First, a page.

The Panda Farmer update has not hit the UK yet but when it does the effect it will have on everyday websites could be huge. Ecommerce sites are particularly at risk.
We’ve been analysing quite few sites by looking at their Google Organic non-brand traffic from the US via the Custom Report below (click here to use) and there are some very worrying signs.
The image below is via SEObooks Panda preparation post – we have seen much bigger drops using the method above for certain sites.
What we have been doing is taking all the search traffic from the before and after the update (which was on 24th Feb) and looking to see which keywords and pages have dropped the most. To do this you need to download the data for the 4 weeks before and then compare to the 4 weeks after using the magic of vlookup in Excel. This gives you a view on your biggest problem pages.
One interesting thing we found is that the update is definitely not sitewide – there are a number of sites we looked at where the update had only hit pages of a certain type. For example ecommerce sites where the category pages were fine but product pages were hit hard.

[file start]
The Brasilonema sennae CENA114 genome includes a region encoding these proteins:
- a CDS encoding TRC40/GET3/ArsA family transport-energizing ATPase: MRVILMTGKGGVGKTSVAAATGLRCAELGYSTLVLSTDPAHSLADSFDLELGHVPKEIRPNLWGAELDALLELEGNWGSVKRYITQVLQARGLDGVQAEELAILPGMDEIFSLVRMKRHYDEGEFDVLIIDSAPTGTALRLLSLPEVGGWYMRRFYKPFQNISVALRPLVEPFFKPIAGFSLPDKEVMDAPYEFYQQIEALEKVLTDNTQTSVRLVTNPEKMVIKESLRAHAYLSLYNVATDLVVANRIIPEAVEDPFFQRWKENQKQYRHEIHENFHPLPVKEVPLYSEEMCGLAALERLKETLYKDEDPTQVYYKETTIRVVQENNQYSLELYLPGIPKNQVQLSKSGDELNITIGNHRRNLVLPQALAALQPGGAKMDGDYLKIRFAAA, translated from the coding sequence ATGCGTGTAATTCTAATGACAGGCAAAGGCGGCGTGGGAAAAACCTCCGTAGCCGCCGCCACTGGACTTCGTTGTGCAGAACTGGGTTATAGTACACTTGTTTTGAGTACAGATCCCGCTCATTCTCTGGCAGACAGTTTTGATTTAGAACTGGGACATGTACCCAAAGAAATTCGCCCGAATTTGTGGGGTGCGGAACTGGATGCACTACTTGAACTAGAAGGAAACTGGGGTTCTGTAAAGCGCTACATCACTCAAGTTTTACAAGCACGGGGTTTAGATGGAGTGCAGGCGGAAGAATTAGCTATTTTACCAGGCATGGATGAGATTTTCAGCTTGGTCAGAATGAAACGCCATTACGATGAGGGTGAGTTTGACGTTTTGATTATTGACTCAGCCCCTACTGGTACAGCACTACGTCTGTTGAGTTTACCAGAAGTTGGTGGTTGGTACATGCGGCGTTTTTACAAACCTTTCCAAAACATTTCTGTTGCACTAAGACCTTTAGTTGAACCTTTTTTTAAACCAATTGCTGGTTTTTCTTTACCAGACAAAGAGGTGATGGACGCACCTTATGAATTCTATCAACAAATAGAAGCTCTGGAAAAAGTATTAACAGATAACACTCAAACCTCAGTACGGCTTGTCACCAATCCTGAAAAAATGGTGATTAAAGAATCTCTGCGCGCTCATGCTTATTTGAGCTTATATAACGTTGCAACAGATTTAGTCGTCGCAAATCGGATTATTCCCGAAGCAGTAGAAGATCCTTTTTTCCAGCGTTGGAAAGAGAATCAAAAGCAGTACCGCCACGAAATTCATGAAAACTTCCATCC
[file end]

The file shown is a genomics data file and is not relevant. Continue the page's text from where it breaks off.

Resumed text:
Since this algorithm is US only we can easily compare the results before and after – simply search for the keyword on google.com and then add the &gl=us paramter to the end – click here and then here to see an example for “how to paint a wine glass”. Note that to get a fair test you need to use queries where Google is unlikely to favour UK sites.
Problems for ecommerce sites
So the first line of this post mentioned ecommerce sites. This update is going to cause major issues for anybody that has a large site with product descriptions that are duplicated across lots of other sites. If you have a few of these it’s not an issue to rewrite them but a lot of big ecommerce sites have 10,000+ products and to rewrite those is going to be a major headache.
When the update hit the US bloggers and the press were mainly quite pleased about the update as nobody likes the idea of content farms ranking. When the update hits the UK, where there are very few content farms, a lot of legitimate ecommerce sites are going to suddenly find themselves labelled as a content farm with 50% of Google Organic traffic disappearing overnight.